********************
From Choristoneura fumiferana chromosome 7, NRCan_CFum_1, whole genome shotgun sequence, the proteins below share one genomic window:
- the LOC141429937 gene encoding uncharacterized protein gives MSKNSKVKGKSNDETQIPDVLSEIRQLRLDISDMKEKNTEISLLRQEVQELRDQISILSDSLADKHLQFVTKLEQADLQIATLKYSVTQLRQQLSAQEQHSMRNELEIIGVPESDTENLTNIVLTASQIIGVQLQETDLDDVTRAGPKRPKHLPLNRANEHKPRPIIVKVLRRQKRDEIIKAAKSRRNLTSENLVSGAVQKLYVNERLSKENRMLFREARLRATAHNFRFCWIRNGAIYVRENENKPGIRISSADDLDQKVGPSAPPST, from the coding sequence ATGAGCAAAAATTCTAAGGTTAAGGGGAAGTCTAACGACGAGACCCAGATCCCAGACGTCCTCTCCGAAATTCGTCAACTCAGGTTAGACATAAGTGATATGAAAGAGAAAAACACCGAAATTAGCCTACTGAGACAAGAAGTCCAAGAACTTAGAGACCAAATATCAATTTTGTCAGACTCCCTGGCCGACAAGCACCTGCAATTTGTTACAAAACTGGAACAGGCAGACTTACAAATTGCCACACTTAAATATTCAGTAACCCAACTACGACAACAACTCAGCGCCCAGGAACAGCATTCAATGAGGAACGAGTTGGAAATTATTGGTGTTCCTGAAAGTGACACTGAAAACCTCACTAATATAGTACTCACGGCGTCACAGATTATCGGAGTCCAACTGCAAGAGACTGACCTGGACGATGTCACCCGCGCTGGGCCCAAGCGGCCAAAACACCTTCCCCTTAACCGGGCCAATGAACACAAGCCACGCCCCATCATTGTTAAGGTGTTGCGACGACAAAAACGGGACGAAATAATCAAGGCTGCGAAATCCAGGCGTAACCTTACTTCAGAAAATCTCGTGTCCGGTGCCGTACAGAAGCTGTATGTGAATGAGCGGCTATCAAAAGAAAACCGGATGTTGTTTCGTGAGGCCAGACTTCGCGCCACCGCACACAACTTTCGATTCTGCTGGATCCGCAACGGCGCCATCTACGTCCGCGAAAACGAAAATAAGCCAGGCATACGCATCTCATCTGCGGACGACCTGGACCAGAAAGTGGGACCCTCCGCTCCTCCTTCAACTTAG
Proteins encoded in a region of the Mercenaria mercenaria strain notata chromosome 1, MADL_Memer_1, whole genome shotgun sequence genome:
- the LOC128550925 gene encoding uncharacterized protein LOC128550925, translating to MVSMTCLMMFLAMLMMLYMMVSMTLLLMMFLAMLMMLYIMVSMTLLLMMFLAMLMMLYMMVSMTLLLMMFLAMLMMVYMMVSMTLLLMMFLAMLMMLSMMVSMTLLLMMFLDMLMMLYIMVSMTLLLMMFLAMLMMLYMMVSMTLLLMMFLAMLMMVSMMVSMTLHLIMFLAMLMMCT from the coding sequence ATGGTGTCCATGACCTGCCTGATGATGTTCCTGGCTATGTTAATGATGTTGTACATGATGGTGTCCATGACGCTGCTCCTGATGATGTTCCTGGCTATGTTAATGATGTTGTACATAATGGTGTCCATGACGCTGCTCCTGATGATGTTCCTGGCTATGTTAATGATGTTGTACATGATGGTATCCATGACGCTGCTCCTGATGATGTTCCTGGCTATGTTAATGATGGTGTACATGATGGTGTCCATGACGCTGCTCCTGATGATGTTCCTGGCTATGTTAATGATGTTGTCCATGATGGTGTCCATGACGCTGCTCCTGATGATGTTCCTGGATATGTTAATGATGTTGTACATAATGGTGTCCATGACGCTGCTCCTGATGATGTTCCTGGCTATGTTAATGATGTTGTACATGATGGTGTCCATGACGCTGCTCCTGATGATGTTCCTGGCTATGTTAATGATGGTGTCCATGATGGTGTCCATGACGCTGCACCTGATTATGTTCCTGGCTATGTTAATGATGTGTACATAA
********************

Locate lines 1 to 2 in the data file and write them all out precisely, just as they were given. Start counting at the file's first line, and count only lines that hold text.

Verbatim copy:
From Choristoneura fumiferana chromosome 7, NRCan_CFum_1, whole genome shotgun sequence, the proteins below share one genomic window:
- the LOC141429937 gene encoding uncharacterized protein gives MSKNSKVKGKSNDETQIPDVLSEIRQLRLDISDMKEKNTEISLLRQEVQELRDQISILSDSLADKHLQFVTKLEQADLQIATLKYSVTQLRQQLSAQEQHSMRNELEIIGVPESDTENLTNIVLTASQIIGVQLQETDLDDVTRAGPKRPKHLPLNRANEHKPRPIIVKVLRRQKRDEIIKAAKSRRNLTSENLVSGAVQKLYVNERLSKENRMLFREARLRATAHNFRFCWIRNGAIYVRENENKPGIRISSADDLDQKVGPSAPPST, from the coding sequence ATGAGCAAAAATTCTAAGGTTAAGGGGAAGTCTAACGACGAGACCCAGATCCCAGACGTCCTCTCCGAAATTCGTCAACTCAGGTTAGACATAAGTGATATGAAAGAGAAAAACACCGAAATTAGCCTACTGAGACAAGAAGTCCAAGAACTTAGAGACCAAATATCAATTTTGTCAGACTCCCTGGCCGACAAGCACCTGCAATTTGTTACAAAACTGGAACAGGCAGACTTACAAATTGCCACACTTAAATATTCAGTAACCCAACTACGACAACAACTCAGCGCCCAGGAACAGCATTCAATGAGGAACGAGTTGGAAATTATTGGTGTTCCTGAAAGTGACACTGAAAACCTCACTAATATAGTACTCACGGCGTCACAGATTATCGGAGTCCAACTGCAAGAGACTGACCTGGACGATGTCACCCGCGCTGGGCCCAAGCGGCCAAAACACCTTCCCCTTAACCGGGCCAATGAACACAAGCCACGCCCCATCATTGTTAAGGTGTTGCGACGACAAAAACGGGACGAAATAATCAAGGCTGCGAAATCCAGGCGTAACCTTACTTCAGAAAATCTCGTGTCCGGTGCCGTACAGAAGCTGTATGTGAATGAGCGGCTATCAAAAGAAAACCGGATGTTGTTTCGTGAGGCCAGACTTCGCGCCACCGCACACAACTTTCGATTCTGCTGGATCCGCAACGGCGCCATCTACGTCCGCGAAAACGAAAATAAGCCAGGCATACGCATCTCATCTGCGGACGACCTGGACCAGAAAGTGGGACCCTCCGCTCCTCCTTCAACTTAG